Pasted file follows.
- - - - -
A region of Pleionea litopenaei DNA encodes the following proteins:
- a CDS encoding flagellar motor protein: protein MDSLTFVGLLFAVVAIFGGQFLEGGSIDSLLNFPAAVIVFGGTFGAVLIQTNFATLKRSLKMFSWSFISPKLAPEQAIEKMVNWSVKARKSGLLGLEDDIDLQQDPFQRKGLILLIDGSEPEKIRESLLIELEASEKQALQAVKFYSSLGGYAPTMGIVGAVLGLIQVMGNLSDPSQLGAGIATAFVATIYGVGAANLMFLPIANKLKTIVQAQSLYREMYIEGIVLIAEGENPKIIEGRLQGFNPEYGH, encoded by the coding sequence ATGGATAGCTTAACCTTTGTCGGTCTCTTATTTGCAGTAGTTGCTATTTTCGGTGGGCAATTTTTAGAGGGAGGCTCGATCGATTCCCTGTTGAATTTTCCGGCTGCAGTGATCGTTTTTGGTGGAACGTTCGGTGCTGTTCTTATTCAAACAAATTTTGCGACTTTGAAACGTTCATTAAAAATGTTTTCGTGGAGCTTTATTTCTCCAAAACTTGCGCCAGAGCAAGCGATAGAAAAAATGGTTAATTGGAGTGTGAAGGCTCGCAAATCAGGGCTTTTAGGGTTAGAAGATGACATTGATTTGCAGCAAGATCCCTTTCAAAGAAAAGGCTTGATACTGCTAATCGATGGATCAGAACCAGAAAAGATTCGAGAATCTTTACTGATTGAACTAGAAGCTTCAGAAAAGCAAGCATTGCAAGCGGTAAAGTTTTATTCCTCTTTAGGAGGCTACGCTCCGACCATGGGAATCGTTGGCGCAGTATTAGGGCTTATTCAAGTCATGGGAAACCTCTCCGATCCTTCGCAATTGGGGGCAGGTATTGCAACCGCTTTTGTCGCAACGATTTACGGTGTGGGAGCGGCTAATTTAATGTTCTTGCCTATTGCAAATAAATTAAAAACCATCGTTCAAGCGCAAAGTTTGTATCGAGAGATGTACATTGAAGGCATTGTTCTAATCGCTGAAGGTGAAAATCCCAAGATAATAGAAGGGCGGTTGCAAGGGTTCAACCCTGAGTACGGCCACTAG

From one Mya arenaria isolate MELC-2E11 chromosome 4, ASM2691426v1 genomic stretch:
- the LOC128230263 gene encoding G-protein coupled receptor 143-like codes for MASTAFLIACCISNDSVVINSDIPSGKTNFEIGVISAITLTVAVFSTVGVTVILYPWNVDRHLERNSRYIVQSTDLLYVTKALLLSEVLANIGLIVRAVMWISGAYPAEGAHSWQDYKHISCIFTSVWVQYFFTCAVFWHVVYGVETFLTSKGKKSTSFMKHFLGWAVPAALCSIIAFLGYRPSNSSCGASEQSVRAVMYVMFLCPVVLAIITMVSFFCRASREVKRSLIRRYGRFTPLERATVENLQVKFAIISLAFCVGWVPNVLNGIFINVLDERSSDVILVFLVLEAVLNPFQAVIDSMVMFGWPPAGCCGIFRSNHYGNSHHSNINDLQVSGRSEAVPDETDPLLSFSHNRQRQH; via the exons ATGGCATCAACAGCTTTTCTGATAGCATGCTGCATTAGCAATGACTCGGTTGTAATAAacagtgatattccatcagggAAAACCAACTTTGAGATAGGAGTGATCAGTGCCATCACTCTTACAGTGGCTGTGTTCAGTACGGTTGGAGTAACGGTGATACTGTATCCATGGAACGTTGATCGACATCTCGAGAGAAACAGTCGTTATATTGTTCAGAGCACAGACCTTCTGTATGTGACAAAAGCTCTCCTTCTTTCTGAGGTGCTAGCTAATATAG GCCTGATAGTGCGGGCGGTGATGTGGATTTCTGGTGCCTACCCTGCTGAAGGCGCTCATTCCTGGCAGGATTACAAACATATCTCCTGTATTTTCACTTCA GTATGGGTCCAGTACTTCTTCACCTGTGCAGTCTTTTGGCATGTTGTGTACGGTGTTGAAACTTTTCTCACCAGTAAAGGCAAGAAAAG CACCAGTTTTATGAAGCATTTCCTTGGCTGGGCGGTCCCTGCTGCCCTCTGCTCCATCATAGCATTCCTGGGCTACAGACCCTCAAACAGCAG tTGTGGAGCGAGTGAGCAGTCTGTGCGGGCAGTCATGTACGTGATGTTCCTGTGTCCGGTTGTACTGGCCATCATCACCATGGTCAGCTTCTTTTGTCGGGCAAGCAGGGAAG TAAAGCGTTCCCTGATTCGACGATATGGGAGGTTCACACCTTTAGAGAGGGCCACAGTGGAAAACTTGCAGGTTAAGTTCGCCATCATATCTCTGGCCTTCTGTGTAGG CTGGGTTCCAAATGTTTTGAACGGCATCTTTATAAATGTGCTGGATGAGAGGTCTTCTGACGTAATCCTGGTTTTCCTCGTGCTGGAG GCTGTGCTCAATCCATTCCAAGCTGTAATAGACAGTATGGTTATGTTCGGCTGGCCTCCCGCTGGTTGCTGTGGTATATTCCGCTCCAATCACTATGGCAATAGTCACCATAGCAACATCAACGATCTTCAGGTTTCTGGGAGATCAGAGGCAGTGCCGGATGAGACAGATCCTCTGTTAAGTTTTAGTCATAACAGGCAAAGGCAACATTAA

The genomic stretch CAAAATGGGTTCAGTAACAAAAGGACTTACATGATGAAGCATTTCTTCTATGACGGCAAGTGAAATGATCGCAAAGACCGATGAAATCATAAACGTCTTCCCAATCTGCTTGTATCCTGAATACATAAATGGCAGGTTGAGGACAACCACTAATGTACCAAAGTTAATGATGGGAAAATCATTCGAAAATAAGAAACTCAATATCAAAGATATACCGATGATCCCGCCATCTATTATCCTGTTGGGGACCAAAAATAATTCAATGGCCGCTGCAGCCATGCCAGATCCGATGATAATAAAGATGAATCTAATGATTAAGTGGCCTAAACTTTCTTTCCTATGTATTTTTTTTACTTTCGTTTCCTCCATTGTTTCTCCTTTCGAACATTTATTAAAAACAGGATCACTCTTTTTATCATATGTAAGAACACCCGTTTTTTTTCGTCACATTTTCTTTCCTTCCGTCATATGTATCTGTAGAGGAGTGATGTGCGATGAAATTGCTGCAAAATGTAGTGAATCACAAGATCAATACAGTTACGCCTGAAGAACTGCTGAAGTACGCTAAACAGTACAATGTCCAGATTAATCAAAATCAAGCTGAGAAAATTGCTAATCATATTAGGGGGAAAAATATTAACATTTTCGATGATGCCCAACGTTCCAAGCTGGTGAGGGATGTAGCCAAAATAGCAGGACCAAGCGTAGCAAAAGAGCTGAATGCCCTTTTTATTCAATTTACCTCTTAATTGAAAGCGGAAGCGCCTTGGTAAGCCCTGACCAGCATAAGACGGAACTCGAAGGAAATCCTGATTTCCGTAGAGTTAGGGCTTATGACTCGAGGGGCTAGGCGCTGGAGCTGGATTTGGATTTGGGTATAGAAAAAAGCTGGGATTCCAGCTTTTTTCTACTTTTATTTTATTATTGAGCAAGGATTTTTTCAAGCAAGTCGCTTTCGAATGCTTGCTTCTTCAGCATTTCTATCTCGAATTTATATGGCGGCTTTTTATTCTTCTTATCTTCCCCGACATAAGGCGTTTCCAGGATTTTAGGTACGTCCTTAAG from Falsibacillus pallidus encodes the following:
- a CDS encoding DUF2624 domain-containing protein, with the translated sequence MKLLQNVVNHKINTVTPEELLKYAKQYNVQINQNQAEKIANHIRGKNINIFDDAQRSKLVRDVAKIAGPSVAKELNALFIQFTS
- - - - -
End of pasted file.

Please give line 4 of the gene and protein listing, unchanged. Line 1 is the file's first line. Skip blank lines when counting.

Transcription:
- the LOC128230263 gene encoding G-protein coupled receptor 143-like codes for MASTAFLIACCISNDSVVINSDIPSGKTNFEIGVISAITLTVAVFSTVGVTVILYPWNVDRHLERNSRYIVQSTDLLYVTKALLLSEVLANIGLIVRAVMWISGAYPAEGAHSWQDYKHISCIFTSVWVQYFFTCAVFWHVVYGVETFLTSKGKKSTSFMKHFLGWAVPAALCSIIAFLGYRPSNSSCGASEQSVRAVMYVMFLCPVVLAIITMVSFFCRASREVKRSLIRRYGRFTPLERATVENLQVKFAIISLAFCVGWVPNVLNGIFINVLDERSSDVILVFLVLEAVLNPFQAVIDSMVMFGWPPAGCCGIFRSNHYGNSHHSNINDLQVSGRSEAVPDETDPLLSFSHNRQRQH; via the exons ATGGCATCAACAGCTTTTCTGATAGCATGCTGCATTAGCAATGACTCGGTTGTAATAAacagtgatattccatcagggAAAACCAACTTTGAGATAGGAGTGATCAGTGCCATCACTCTTACAGTGGCTGTGTTCAGTACGGTTGGAGTAACGGTGATACTGTATCCATGGAACGTTGATCGACATCTCGAGAGAAACAGTCGTTATATTGTTCAGAGCACAGACCTTCTGTATGTGACAAAAGCTCTCCTTCTTTCTGAGGTGCTAGCTAATATAG GCCTGATAGTGCGGGCGGTGATGTGGATTTCTGGTGCCTACCCTGCTGAAGGCGCTCATTCCTGGCAGGATTACAAACATATCTCCTGTATTTTCACTTCA GTATGGGTCCAGTACTTCTTCACCTGTGCAGTCTTTTGGCATGTTGTGTACGGTGTTGAAACTTTTCTCACCAGTAAAGGCAAGAAAAG CACCAGTTTTATGAAGCATTTCCTTGGCTGGGCGGTCCCTGCTGCCCTCTGCTCCATCATAGCATTCCTGGGCTACAGACCCTCAAACAGCAG tTGTGGAGCGAGTGAGCAGTCTGTGCGGGCAGTCATGTACGTGATGTTCCTGTGTCCGGTTGTACTGGCCATCATCACCATGGTCAGCTTCTTTTGTCGGGCAAGCAGGGAAG TAAAGCGTTCCCTGATTCGACGATATGGGAGGTTCACACCTTTAGAGAGGGCCACAGTGGAAAACTTGCAGGTTAAGTTCGCCATCATATCTCTGGCCTTCTGTGTAGG CTGGGTTCCAAATGTTTTGAACGGCATCTTTATAAATGTGCTGGATGAGAGGTCTTCTGACGTAATCCTGGTTTTCCTCGTGCTGGAG GCTGTGCTCAATCCATTCCAAGCTGTAATAGACAGTATGGTTATGTTCGGCTGGCCTCCCGCTGGTTGCTGTGGTATATTCCGCTCCAATCACTATGGCAATAGTCACCATAGCAACATCAACGATCTTCAGGTTTCTGGGAGATCAGAGGCAGTGCCGGATGAGACAGATCCTCTGTTAAGTTTTAGTCATAACAGGCAAAGGCAACATTAA